Cosette, is a central character in Victor Hugo’s novel, Les Misérables, an epic story with revolution at its very heart. First published in 1862, Hugo’s tale is one of the longest novels in history. It is widely considered to be a masterpiece and has been adapted countless times for stage and screen.
This set of dentures is fitted with real human teeth, extracted from the mouths of the dead.
This is one of three artificial legs made for Henry Paget, Lord Uxbridge, who commanded the British cavalry at the Battle of Waterloo. He was hit on the right knee by a canister shot, after the missile had passed over the neck of Wellington’s horse, Copenhagen.
This hat was worn by the French Emperor Napoleon when he commanded the French Army at the Battle of Waterloo.
A series of wars which reconfigured nations and societies within Europe, across the Atlantic, and far beyond, culminating in the legendary Battle of Waterloo.
The wars precipitated by the struggles for independence and attempts at empire building that characterise the Age of Revolution, and their impact on the changing world map.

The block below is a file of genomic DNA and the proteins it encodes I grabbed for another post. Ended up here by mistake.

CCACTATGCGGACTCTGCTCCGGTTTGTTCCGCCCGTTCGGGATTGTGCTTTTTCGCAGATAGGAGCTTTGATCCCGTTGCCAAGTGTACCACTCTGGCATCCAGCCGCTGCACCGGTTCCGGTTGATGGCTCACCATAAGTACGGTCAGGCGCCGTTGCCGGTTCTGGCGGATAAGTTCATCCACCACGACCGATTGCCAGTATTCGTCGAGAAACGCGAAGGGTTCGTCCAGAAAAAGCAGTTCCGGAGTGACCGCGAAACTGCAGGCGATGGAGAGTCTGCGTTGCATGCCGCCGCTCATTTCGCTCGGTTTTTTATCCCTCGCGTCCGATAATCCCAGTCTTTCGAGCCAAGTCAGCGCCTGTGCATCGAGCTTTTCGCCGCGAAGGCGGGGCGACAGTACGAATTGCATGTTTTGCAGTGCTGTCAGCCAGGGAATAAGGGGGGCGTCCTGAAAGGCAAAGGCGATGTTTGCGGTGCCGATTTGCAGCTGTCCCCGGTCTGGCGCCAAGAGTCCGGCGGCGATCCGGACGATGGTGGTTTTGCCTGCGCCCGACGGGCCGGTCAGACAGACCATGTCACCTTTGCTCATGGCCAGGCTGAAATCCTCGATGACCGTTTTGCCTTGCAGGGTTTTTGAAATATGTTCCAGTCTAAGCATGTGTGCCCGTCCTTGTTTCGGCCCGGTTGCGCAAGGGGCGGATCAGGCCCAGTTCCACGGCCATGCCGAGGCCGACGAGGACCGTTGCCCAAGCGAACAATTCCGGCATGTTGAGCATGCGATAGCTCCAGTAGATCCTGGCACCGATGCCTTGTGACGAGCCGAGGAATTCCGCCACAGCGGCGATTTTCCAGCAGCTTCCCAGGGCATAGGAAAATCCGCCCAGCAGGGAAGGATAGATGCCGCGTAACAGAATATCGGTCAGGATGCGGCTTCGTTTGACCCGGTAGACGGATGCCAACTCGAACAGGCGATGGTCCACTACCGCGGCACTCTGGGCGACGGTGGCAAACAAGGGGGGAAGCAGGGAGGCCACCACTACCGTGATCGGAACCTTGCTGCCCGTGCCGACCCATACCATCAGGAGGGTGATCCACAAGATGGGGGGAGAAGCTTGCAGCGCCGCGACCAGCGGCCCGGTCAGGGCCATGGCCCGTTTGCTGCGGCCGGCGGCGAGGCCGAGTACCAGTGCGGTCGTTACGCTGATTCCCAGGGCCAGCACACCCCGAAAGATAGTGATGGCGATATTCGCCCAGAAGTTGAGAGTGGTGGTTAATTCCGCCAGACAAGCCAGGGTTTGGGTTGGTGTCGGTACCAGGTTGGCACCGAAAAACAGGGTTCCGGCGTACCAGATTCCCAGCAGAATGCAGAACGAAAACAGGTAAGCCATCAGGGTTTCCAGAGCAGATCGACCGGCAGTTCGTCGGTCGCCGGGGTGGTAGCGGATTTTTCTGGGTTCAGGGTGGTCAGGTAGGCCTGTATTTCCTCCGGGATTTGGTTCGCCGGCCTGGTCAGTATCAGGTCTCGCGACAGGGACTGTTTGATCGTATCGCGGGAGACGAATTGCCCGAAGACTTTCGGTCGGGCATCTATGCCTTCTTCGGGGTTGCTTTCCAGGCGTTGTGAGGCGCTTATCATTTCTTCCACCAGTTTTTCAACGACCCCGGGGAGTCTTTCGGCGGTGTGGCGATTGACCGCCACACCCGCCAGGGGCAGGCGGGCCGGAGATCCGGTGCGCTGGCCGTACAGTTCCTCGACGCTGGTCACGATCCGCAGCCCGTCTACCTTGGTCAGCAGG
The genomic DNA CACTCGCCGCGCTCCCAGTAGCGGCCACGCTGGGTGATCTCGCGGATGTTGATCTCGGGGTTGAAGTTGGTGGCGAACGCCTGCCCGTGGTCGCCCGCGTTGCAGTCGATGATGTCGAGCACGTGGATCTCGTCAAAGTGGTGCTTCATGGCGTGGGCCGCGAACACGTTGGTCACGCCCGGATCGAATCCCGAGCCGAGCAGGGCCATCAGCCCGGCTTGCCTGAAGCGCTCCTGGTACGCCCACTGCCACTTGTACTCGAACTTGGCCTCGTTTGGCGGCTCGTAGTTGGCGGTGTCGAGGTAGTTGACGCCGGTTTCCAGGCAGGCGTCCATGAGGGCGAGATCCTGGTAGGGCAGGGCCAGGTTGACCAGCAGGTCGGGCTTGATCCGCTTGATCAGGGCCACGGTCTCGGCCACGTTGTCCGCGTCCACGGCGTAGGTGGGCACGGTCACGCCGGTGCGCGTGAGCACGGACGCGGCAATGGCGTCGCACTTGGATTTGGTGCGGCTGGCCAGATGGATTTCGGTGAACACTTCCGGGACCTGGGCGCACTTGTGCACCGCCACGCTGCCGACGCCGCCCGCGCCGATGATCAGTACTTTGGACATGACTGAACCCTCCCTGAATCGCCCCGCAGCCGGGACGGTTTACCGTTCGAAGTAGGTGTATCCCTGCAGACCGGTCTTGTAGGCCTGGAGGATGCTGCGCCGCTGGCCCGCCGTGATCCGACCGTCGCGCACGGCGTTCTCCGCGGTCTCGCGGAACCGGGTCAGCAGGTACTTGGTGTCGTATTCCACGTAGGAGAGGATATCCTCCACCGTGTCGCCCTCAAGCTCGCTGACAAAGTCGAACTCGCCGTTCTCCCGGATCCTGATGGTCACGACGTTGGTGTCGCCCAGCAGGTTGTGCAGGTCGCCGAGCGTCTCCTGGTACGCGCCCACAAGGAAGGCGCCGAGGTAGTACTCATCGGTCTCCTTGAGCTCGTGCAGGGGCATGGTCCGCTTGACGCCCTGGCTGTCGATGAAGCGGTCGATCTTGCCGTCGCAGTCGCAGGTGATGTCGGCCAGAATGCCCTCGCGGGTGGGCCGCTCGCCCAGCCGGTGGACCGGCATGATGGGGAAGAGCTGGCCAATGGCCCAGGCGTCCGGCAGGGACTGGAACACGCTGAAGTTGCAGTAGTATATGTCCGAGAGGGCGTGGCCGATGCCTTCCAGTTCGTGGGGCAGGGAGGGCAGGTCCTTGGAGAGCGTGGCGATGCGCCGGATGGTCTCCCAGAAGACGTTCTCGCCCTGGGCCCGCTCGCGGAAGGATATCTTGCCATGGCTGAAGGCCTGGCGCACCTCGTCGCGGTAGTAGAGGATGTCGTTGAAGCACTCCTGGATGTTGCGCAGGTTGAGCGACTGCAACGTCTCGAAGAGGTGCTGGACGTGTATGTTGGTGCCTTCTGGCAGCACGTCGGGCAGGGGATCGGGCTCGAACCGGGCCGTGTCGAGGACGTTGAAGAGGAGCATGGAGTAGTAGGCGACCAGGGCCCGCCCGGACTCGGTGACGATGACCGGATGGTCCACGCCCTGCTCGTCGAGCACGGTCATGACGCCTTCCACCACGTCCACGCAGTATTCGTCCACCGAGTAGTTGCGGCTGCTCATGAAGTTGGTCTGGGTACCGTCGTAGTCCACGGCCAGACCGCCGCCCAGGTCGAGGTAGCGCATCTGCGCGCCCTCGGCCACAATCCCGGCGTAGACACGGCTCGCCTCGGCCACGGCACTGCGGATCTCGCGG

A painting of Copenhagen, Wellington's war horse, which he famously rode at Waterloo.
February 5, 2016 - Richard Moss
How a British Army discharge certificate reveals the story of George Rose, a black soldier who fought in Wellington's army at the Battle of Waterloo.
Learn how and why Waterloo happened, with our interactive timeline.
This is the skeleton of Napoleon Bonaparte’s favourite steed, Marengo. An Arab stallion with a light grey coat, Marengo was a gentle animal, short for a warhorse at 14 hands high (1.4 metres tall at the shoulder). After over 15 years of faithful service, he carried Napoleon for the last time at the Battle of Waterloo.